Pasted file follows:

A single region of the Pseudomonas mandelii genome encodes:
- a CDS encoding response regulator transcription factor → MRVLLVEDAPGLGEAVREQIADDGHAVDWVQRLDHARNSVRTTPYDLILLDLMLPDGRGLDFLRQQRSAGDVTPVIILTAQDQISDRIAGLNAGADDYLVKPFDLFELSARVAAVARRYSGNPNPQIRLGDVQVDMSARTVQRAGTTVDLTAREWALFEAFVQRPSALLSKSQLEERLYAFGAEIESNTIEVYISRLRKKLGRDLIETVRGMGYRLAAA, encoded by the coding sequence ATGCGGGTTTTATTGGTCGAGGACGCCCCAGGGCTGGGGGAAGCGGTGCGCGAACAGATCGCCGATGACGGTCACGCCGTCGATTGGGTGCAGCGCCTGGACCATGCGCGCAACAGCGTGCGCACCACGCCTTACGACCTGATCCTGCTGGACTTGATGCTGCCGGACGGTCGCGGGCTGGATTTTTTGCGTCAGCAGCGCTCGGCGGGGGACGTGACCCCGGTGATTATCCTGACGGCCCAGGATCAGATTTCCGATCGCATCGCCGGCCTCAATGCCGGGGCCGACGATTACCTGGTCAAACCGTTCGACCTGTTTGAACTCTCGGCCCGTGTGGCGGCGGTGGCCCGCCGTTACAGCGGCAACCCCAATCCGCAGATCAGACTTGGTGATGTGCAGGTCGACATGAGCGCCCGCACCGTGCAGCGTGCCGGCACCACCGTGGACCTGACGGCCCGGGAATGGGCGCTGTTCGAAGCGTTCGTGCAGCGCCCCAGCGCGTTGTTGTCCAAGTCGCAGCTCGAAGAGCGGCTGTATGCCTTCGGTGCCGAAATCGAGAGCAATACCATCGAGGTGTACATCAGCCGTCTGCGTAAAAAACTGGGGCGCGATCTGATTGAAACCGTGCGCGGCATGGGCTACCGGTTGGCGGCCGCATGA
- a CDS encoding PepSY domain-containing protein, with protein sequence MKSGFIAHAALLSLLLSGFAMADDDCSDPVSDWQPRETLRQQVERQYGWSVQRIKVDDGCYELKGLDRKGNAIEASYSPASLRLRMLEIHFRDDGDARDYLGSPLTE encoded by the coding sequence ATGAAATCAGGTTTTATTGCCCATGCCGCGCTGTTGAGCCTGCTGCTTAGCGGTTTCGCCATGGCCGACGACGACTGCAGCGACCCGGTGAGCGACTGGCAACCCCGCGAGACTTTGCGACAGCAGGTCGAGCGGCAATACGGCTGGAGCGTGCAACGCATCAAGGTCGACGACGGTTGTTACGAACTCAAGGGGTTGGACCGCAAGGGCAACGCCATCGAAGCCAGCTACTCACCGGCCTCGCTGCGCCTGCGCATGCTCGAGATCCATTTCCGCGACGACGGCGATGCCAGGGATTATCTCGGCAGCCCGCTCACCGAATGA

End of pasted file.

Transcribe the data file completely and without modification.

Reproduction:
A single region of the Pseudomonas mandelii genome encodes:
- a CDS encoding response regulator transcription factor → MRVLLVEDAPGLGEAVREQIADDGHAVDWVQRLDHARNSVRTTPYDLILLDLMLPDGRGLDFLRQQRSAGDVTPVIILTAQDQISDRIAGLNAGADDYLVKPFDLFELSARVAAVARRYSGNPNPQIRLGDVQVDMSARTVQRAGTTVDLTAREWALFEAFVQRPSALLSKSQLEERLYAFGAEIESNTIEVYISRLRKKLGRDLIETVRGMGYRLAAA, encoded by the coding sequence ATGCGGGTTTTATTGGTCGAGGACGCCCCAGGGCTGGGGGAAGCGGTGCGCGAACAGATCGCCGATGACGGTCACGCCGTCGATTGGGTGCAGCGCCTGGACCATGCGCGCAACAGCGTGCGCACCACGCCTTACGACCTGATCCTGCTGGACTTGATGCTGCCGGACGGTCGCGGGCTGGATTTTTTGCGTCAGCAGCGCTCGGCGGGGGACGTGACCCCGGTGATTATCCTGACGGCCCAGGATCAGATTTCCGATCGCATCGCCGGCCTCAATGCCGGGGCCGACGATTACCTGGTCAAACCGTTCGACCTGTTTGAACTCTCGGCCCGTGTGGCGGCGGTGGCCCGCCGTTACAGCGGCAACCCCAATCCGCAGATCAGACTTGGTGATGTGCAGGTCGACATGAGCGCCCGCACCGTGCAGCGTGCCGGCACCACCGTGGACCTGACGGCCCGGGAATGGGCGCTGTTCGAAGCGTTCGTGCAGCGCCCCAGCGCGTTGTTGTCCAAGTCGCAGCTCGAAGAGCGGCTGTATGCCTTCGGTGCCGAAATCGAGAGCAATACCATCGAGGTGTACATCAGCCGTCTGCGTAAAAAACTGGGGCGCGATCTGATTGAAACCGTGCGCGGCATGGGCTACCGGTTGGCGGCCGCATGA
- a CDS encoding PepSY domain-containing protein, with protein sequence MKSGFIAHAALLSLLLSGFAMADDDCSDPVSDWQPRETLRQQVERQYGWSVQRIKVDDGCYELKGLDRKGNAIEASYSPASLRLRMLEIHFRDDGDARDYLGSPLTE encoded by the coding sequence ATGAAATCAGGTTTTATTGCCCATGCCGCGCTGTTGAGCCTGCTGCTTAGCGGTTTCGCCATGGCCGACGACGACTGCAGCGACCCGGTGAGCGACTGGCAACCCCGCGAGACTTTGCGACAGCAGGTCGAGCGGCAATACGGCTGGAGCGTGCAACGCATCAAGGTCGACGACGGTTGTTACGAACTCAAGGGGTTGGACCGCAAGGGCAACGCCATCGAAGCCAGCTACTCACCGGCCTCGCTGCGCCTGCGCATGCTCGAGATCCATTTCCGCGACGACGGCGATGCCAGGGATTATCTCGGCAGCCCGCTCACCGAATGA